A systematic review is a kind of review that collects and analyses secondary data using repeatable analytical methods. The study attempts to gather all the existing evidence on a particular topic to answer specific research questions. Before writing a systematic review, authors need to have criteria for deciding on the evidence to exclude or include in the paper. The criteria will help minimize the risk of bias, ensuring reliable findings. A good systematic review should:
  • Clearly state aims and objectives with a standardized methodology.
  • Attempt to identify researches that meet the eligibility criteria.
  • Evaluate the logic of the study’s findings.
  • Synthesize the findings of the studies in a systematic way.

How To Write A Systematic Review

Here we have provided you with a comprehensive guideline for writing a high-quality systematic review.

  • Formulate a research question: It is important to know if you will have to write a systematic review before beginning your project. Research to see if anyone has already written a review on the topic you have picked. Visiting different librarians will help you to find out about existing studies on the matter. A systematic review requires sufficient resources and time; it could take up to a year to finish. Ask yourself if you have the resources and time to conduct the review. Look for a team of collaborators that you can work with to minimize the risk of bias. The paper should start with the topic stated in a clinical question framework. The research question should address specific basic elements, and they should be interesting, relevant to your work and well-defined. When defining the research question in clinical studies, the standard tool is PICO (Population, Intervention, Comparison, Outcome).
  • Develop a research protocol: A research protocol is a detailed outline of how you will study a health science issue. The following details should be included in a systematic review protocol:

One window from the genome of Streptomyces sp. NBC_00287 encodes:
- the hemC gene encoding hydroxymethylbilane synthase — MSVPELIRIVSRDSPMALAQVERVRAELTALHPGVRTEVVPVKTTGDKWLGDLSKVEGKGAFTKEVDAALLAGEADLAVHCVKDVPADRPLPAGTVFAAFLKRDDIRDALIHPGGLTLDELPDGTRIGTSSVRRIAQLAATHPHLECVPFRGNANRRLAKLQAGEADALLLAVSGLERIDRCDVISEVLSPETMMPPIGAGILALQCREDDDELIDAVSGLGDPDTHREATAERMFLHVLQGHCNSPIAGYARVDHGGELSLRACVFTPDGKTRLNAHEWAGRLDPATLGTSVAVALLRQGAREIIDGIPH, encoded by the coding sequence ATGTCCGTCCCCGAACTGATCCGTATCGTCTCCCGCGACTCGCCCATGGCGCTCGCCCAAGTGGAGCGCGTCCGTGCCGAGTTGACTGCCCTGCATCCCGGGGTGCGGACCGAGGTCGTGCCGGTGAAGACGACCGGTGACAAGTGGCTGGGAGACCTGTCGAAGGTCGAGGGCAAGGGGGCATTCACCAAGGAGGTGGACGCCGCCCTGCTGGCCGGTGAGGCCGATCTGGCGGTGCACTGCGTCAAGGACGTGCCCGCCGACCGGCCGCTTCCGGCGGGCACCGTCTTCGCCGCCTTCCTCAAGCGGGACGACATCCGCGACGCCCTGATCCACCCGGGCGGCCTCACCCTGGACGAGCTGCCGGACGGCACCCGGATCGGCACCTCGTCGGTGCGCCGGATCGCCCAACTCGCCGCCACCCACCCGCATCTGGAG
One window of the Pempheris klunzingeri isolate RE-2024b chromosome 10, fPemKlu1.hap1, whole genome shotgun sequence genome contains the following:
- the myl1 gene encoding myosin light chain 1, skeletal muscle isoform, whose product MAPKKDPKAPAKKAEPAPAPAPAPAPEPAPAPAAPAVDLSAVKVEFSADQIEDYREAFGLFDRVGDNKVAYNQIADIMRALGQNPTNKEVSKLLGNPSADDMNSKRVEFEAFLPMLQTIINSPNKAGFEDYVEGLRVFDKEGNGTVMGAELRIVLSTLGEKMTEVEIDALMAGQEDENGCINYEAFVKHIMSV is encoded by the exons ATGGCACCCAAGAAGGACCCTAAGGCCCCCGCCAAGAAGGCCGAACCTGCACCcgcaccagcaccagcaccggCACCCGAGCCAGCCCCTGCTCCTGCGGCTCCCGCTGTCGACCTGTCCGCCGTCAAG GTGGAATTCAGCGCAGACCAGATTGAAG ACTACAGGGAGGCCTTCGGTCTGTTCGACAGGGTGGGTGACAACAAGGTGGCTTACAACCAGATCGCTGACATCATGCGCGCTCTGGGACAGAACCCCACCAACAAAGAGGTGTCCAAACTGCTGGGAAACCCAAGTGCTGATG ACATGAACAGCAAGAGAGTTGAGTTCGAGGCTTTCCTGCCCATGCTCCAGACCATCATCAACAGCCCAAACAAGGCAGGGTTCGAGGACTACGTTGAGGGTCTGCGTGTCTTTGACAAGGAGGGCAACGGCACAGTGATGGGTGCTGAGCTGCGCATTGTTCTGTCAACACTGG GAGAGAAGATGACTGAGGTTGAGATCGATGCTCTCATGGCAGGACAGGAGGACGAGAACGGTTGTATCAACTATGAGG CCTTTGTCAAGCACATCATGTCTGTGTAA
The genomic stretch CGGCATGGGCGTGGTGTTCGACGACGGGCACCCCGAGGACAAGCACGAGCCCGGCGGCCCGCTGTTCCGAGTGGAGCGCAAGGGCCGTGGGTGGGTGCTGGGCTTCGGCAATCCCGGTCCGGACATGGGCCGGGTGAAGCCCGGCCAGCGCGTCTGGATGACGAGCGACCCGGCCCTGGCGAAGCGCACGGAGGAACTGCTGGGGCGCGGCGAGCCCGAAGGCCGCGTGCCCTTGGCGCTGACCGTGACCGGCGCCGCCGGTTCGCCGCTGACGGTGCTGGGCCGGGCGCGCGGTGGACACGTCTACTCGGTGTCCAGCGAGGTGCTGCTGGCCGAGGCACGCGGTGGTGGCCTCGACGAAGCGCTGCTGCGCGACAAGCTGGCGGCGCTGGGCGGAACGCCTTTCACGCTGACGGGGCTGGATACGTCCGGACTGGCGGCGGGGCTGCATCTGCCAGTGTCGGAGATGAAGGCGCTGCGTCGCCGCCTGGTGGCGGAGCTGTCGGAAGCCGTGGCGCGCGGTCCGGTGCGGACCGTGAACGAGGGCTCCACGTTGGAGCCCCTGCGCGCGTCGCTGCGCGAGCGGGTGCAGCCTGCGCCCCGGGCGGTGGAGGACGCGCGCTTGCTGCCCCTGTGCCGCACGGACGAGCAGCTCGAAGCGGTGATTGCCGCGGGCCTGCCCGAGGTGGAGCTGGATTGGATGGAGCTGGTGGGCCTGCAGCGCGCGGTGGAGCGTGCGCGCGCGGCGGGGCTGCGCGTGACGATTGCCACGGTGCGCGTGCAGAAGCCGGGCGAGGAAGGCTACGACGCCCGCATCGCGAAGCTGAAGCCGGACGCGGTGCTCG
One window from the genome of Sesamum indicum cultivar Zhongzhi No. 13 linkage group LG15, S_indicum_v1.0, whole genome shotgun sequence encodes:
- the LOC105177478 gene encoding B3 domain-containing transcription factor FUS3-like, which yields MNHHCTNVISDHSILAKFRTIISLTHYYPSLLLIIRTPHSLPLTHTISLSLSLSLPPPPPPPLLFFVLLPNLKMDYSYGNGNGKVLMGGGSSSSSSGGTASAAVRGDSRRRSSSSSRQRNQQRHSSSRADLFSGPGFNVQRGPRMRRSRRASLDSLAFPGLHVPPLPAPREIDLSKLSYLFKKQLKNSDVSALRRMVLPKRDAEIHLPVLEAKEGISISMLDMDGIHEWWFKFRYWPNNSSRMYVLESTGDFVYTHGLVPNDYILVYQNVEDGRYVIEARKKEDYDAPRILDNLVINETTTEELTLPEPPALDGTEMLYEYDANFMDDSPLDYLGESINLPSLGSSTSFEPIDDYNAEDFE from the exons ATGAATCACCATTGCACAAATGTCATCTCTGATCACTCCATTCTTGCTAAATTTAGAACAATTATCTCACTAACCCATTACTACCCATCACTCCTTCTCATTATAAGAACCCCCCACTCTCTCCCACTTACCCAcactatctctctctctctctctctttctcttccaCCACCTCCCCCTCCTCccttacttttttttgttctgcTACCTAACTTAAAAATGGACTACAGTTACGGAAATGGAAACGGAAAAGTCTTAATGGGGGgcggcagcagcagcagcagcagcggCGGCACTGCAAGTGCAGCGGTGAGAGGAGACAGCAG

• Objectives of your work.
    • Specifications of the processes and methods that you will use.
    • Eligibility criteria for studies like study design.
    • Data extraction technique from individual studies.
    • The analyses that will be done.
    After writing your review protocol, you should consider registering it with PROSPERO. PROSPERO is a site that accepts health-related outcome reviews with topics such as health and social care, welfare, public health, education, international development, and crime and justice. Registration of the protocol earlier guarantees transparency in the investigation process and avoids duplication issues.
  • Carry out a literature search: When creating your search strategy, the Institute of Medicine advises students to partner with a librarian. Make sure you conduct a thorough literature search. Your goal should be to find relevant sources with a distinct amount of data on your topic. The benefits of using a librarian are that they will help you find databases pertinent to your project and help you develop a detailed research strategy. It would also be useful to search information outside models used to publish standard academic work, referred to as grey literature. These may include talking to experts in the field, searching pharmaceutical company webpages and browsing conference proceedings. The significance of grey literature is that it reduces the likelihood of publication of negative results that may affect your findings’ reliability. Detailed records of the searched documents should be kept. Such details include: